Michael Crabb’s Coverage of the Season Gone by

Michael Crabb of the Toronto Star is one of Toronto’s dance authorities. This season, Crabb wrote five preview articles about most of our Mainstage productions.  Here is a little of what he had to say.

Photo: Susie Burpee and Linnea Swan The season began with the playful Road Trip by Susie Burpee and Linnea Swan. The two described Road Trip‘s bouffon foundation in an interview with Crabb, “Bouffon,” Swan elaborates, “rides the edge of good taste, with humour on the surface, but a dark underbelly.” Says Burpee: “We want to give people food for thought.”

RUBBERBANDance in Gravity of Centre

Next came RUBBERBANDance Group from Montreal.  Crabb of the Toronto Star described the inspiration for the work,”it was the ricocheting financial crisis triggered by the collapse of Lehman Brothers in 2008 that set acclaimed Montreal choreographer Victor Quijada on the path toward Gravity of Center.” Hundreds of screaming teenagers attended two matinees of Gravity of Center. It quickly became the best selling show in DanceWorks’ history.

Homoblablatus, Photo by Lydia Pawelak

Seventh Sense, Photo by Emily Cooper

Then the lovely Miriam Allard arrived in the cold of February with her intriguing Homoblablatus.  “Be prepared for a ‘virtual’ duet between a live dancer and her on-film partner, and another in which two dancers occupy the same signature frilly flamenco skirt. And expect to leave with your notions of flamenco turned deliciously upside down.” mused Crabb.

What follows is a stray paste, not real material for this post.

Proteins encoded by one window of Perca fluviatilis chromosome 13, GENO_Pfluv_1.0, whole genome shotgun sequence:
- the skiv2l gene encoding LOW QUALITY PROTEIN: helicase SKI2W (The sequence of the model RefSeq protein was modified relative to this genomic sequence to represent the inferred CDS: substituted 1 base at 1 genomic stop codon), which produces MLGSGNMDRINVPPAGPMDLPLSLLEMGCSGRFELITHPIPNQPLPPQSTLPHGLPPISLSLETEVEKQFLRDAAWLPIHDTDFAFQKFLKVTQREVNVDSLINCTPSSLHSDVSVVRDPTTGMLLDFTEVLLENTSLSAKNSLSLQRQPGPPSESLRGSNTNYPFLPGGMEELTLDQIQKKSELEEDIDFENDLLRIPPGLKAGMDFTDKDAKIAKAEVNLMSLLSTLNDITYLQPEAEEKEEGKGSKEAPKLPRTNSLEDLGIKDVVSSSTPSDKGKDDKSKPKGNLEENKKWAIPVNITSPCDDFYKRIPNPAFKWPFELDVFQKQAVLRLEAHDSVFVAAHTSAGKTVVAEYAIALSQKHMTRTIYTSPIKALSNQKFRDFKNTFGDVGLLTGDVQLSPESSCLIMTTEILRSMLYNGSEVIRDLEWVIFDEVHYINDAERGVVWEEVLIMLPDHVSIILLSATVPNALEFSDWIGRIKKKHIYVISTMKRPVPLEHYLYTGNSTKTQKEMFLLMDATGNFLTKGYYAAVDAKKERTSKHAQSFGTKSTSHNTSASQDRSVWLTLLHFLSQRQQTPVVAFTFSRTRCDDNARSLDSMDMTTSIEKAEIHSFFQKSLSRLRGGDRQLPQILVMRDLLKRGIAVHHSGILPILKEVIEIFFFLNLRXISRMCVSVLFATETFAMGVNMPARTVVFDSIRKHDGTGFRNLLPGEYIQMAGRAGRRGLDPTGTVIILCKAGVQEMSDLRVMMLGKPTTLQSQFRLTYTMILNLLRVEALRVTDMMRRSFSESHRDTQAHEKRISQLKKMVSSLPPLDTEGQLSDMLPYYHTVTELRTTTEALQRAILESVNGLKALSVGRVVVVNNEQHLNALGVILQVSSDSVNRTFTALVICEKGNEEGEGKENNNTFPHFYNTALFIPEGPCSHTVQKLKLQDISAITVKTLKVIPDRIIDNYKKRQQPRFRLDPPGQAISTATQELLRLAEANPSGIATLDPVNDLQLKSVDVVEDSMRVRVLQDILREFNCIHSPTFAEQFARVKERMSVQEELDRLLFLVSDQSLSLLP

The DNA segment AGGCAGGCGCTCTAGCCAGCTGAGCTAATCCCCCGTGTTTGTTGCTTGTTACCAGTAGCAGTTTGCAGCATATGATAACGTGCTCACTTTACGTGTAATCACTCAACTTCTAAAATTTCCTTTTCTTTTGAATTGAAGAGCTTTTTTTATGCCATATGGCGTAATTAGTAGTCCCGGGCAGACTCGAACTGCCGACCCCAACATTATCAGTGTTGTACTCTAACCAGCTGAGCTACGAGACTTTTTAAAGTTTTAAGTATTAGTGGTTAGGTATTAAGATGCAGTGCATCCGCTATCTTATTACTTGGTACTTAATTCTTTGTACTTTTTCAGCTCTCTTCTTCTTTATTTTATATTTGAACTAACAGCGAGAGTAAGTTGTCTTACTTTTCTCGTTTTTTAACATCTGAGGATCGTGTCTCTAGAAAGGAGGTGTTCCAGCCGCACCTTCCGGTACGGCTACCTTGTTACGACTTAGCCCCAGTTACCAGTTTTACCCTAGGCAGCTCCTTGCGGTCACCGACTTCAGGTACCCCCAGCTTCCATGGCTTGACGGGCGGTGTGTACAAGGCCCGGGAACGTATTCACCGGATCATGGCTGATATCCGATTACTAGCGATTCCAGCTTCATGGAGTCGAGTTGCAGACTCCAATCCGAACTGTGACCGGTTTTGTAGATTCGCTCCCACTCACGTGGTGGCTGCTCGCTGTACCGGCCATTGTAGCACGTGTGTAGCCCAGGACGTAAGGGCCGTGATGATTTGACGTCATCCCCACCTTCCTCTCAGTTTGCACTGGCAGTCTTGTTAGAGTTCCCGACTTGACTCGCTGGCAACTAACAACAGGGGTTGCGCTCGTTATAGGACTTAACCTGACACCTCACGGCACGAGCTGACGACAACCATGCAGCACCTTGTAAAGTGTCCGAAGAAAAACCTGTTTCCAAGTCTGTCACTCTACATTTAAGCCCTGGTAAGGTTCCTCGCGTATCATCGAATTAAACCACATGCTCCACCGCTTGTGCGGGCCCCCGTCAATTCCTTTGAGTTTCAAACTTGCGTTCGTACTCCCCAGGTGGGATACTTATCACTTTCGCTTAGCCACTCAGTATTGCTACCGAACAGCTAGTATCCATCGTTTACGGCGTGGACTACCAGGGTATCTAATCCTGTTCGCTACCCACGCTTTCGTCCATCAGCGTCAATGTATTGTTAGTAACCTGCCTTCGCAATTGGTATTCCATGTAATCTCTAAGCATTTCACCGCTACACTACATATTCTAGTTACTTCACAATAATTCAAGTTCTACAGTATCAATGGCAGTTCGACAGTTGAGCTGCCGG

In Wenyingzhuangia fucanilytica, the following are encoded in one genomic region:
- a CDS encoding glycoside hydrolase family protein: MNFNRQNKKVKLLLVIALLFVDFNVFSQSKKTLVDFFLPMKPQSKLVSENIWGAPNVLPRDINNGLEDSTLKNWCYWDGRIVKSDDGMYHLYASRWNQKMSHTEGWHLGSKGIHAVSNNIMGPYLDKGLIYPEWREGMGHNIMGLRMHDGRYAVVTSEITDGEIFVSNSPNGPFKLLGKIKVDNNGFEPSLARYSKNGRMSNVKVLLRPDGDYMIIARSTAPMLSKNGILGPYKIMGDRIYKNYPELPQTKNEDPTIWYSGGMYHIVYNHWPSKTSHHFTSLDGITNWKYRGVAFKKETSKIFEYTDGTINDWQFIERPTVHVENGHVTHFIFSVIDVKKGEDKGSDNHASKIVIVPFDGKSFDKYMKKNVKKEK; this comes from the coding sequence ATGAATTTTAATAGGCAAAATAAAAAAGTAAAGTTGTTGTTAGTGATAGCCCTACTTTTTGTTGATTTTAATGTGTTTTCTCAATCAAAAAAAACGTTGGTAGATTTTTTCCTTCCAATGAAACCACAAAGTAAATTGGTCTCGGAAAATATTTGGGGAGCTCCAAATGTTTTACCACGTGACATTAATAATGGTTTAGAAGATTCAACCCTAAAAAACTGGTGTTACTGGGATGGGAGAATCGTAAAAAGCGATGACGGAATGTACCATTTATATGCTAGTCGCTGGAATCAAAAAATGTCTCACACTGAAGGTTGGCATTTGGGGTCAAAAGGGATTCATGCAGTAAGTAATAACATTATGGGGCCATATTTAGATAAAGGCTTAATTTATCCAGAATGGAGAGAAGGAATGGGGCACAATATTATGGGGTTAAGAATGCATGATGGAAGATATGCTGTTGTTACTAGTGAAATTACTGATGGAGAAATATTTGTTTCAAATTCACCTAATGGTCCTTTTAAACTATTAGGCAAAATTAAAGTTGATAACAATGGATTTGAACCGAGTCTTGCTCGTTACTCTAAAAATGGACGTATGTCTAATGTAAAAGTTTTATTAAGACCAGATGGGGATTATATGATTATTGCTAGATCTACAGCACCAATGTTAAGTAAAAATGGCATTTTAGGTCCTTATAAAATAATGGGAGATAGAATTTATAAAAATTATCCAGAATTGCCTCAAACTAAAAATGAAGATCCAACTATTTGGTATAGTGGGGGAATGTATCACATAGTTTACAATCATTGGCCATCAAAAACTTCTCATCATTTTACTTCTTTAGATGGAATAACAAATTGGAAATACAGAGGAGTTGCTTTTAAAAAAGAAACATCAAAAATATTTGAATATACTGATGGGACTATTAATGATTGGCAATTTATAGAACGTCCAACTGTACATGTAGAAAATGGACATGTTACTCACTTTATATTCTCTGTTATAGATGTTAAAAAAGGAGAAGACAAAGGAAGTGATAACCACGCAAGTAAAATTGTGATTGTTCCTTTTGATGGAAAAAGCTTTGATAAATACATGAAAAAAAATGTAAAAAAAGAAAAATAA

Following La Otra Orilla, was Wen Wei Dance from Vancouver.  The exquisite troupe from Vancouver presented Wen Wei Wang’s new work 7th Sense. Crabb described the creative process, “In a departure from his customary approach to making a new dance, for 7th Sense Wang himself decided to relinquish a degree of control. He began by asking the dancers to imagine they were some kind of animal and to improvise movement, not so much imitative as expressive of what an animal might be feeling. From this the work slowly evolved into a complex, 65-minute group work.”

Akshongay, Photo by John Lauener

Next came the duet between Louis Laberge-Côté and Nova Bhattacharya, Akshongay.  Crabb reflected on the partnership, “Theirs is an intimacy born of mutual artistic curiosity. Though in no way romantic — each is married to others — the intimacy they share through dance has forged a powerful bond. Watching a studio run-through earlier this week it was clear how closely attuned they are, physically and emotionally.”

Thank you Mr. Crabb for your dedication to contemporary dance in Toronto.

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